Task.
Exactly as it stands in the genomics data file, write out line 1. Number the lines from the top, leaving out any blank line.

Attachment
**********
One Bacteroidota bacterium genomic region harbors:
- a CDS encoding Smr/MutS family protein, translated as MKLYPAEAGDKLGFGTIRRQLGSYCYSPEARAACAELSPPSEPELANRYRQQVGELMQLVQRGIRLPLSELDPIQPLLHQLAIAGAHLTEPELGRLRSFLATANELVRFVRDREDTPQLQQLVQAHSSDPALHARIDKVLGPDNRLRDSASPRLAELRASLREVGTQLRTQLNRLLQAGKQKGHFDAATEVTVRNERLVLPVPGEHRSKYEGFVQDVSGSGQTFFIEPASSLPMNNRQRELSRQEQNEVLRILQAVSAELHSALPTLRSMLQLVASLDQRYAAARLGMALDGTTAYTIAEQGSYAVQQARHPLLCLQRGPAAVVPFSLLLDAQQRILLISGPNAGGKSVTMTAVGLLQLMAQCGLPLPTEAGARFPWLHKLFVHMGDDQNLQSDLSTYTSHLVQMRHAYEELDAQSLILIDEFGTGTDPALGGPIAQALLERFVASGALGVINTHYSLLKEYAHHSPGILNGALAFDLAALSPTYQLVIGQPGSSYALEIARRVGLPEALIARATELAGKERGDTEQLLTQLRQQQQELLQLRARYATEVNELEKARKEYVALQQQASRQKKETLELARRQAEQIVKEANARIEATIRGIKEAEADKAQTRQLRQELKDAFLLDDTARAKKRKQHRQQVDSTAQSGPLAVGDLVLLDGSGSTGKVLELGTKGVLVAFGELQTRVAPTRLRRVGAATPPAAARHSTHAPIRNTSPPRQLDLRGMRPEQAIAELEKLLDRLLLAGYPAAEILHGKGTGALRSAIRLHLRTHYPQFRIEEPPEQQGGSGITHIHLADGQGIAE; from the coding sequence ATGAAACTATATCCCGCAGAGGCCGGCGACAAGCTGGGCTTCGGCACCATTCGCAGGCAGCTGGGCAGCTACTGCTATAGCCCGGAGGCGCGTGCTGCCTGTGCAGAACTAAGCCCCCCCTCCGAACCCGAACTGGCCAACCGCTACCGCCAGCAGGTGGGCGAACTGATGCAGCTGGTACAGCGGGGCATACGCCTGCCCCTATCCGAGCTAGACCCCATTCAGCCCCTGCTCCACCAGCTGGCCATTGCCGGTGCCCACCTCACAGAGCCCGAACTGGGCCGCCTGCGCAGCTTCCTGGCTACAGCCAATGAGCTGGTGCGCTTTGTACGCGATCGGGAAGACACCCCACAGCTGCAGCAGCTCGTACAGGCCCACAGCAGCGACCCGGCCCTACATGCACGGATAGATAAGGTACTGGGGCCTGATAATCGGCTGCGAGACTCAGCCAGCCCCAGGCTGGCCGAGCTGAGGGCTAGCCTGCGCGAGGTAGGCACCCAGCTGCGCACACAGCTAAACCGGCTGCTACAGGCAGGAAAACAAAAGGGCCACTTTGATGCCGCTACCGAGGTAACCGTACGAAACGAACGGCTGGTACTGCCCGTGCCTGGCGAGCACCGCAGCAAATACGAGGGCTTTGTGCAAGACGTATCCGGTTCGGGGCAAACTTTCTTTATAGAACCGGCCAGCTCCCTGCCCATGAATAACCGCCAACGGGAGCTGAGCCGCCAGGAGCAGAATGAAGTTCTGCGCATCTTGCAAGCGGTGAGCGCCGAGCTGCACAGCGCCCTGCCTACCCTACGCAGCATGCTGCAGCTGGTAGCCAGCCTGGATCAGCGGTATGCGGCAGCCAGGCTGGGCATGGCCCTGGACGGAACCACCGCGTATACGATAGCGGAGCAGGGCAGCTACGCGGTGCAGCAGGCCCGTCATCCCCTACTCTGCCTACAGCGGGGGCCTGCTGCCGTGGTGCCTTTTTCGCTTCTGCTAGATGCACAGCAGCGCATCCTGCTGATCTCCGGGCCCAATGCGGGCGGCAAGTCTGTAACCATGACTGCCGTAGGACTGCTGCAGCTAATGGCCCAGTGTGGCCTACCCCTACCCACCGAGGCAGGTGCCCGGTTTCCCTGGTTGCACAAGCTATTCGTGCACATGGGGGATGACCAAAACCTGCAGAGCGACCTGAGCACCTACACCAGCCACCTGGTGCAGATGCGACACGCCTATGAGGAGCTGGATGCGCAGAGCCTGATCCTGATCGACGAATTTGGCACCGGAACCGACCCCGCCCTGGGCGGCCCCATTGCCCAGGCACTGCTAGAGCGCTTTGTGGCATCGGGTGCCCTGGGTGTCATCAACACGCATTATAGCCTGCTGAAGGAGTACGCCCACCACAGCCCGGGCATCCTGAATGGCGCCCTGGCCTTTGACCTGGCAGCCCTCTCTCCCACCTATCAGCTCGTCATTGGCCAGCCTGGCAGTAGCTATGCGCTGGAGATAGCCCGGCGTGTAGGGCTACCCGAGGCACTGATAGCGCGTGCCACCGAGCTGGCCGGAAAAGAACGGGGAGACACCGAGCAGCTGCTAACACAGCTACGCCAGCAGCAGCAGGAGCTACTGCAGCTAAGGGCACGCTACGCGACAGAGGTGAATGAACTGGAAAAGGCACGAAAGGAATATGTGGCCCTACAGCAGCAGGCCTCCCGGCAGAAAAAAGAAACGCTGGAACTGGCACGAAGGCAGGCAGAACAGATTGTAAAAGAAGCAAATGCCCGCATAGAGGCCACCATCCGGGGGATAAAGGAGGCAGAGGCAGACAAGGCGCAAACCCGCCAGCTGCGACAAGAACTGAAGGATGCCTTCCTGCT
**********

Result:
One Bacteroidota bacterium genomic region harbors: